Hot Summer Days, a romantic comedy directed by fashion photographer Shya and screenwriter Chan, combined Hong Kong and mainland elements and was a huge hit last year, grossing more than $20m. The film also marked the first Chinese-language production of Fox International Productions (FIP) which co-produced with Huayi Brothers. Hot Summer Days was Shya’s directorial debut though Chan, who studied in the US, had previously directed drama Combination Platter which won best screenplay at Sundance in 1993. They are now working on another project for FIP, called Love In Space, which will be co-produced by Huayi and Sundream.
Contact: Alan Zhou, Huayi Brothers, (86) 135 0117 3693
Derek Tsang and Jimmy Wan
Tsang, who has worked as an actor, editor and assistant director, and screenwriter Wan joined forces last year to direct Lover’s Discourse, a portmanteau drama with overlapping characters in four separate stories. Produced by Pang Ho Cheung and backed by Irresistible Films, the romantic drama played several Asian festivals and won positive reviews. Pang is also producing the duo’s second film, a romantic comedy tentatively titled Lucuna, which is in post after shooting in Beijing. “Of course I’ll continue to make films that deal with local Hong Kong contents, but on the other hand Hong Kong is only a city, and as film-makers we should have our focus on the wider world,” says Tsang.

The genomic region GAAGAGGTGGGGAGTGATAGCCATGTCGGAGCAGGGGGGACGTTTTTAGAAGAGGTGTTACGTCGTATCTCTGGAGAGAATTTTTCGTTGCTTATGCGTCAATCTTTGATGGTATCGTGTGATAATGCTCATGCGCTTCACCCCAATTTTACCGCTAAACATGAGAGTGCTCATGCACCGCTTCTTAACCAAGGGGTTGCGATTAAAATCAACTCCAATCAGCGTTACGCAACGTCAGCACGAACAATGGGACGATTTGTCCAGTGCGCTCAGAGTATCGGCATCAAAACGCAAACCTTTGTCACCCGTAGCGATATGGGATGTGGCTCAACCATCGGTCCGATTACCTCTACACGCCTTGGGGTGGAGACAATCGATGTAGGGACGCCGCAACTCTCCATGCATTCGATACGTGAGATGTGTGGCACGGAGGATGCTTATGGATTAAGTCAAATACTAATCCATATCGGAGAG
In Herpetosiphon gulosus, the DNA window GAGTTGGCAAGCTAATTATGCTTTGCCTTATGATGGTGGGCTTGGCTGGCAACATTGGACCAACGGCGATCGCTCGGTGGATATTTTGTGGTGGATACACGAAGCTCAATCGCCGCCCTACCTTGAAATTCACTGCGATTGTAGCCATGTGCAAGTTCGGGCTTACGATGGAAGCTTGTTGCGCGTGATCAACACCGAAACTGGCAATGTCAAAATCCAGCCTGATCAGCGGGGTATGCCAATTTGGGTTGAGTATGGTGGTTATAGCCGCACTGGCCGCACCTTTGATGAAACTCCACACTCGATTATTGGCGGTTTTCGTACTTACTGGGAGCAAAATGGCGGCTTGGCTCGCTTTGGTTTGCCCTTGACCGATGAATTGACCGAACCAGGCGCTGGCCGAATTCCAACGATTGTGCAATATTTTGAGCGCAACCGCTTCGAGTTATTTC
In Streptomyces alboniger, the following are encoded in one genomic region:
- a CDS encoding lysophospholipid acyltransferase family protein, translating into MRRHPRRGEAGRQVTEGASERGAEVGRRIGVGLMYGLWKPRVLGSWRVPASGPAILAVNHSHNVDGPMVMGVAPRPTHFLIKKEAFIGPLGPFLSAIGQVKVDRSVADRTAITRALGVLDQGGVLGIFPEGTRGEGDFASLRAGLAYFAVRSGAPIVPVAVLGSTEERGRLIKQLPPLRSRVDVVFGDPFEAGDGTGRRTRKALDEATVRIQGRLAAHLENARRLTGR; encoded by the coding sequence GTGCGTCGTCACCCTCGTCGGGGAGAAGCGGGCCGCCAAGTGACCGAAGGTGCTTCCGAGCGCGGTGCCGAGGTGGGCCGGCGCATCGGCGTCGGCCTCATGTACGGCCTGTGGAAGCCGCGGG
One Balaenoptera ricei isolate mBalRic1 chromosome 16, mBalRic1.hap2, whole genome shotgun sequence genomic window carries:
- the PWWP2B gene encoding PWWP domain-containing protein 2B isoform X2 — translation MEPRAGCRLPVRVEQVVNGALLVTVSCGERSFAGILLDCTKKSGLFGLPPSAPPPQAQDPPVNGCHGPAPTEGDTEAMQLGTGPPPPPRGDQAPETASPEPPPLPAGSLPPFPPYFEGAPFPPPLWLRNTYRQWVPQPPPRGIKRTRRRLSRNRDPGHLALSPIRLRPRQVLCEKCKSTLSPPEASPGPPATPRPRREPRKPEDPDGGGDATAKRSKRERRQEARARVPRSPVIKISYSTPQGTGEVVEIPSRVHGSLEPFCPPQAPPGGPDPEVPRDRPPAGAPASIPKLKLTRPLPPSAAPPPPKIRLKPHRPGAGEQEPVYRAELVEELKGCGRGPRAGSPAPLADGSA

Contact: Wang Chi Man, (852) 9210 6224
A well-known film critic and festival programmer, Wong initially intended to be a producer — he produced Yu Lik Wai’s 1999 Love Will Tear Us Apart — but stepped up to script and direct his debut, The Drunkard, when he could not find the right talent to work on it. It took him several years to get the project, an adaptation of Liu Yichang’s 1960s novel, off the ground. “Local investors were worried it was too literary,” he explains. With seed money from the Hong Kong Arts Development Council, he eventually rustled up the $500,000 budget from former classmates. The film garnered strong reviews at Vancouver and Pusan and was picked up by Media Asia for international sales. He is hoping to develop it into a trilogy.
Yung started out as an assistant director and line producer and is also a film critic writing for local papers and magazines. After producing a Macau-set documentary called Gold Rush, he struck out with debut feature Glamorous Youth in 2009. The independently financed drama, which follows a father and son relationship, was praised for its visual style and exploration of the realities beneath the surface gloss of Hong Kong. He is now developing his second feature with the same production company, Chang Wen’s Digital Jungle Production, which has been selected for this year’s Hong Kong Asia Film Financing Forum.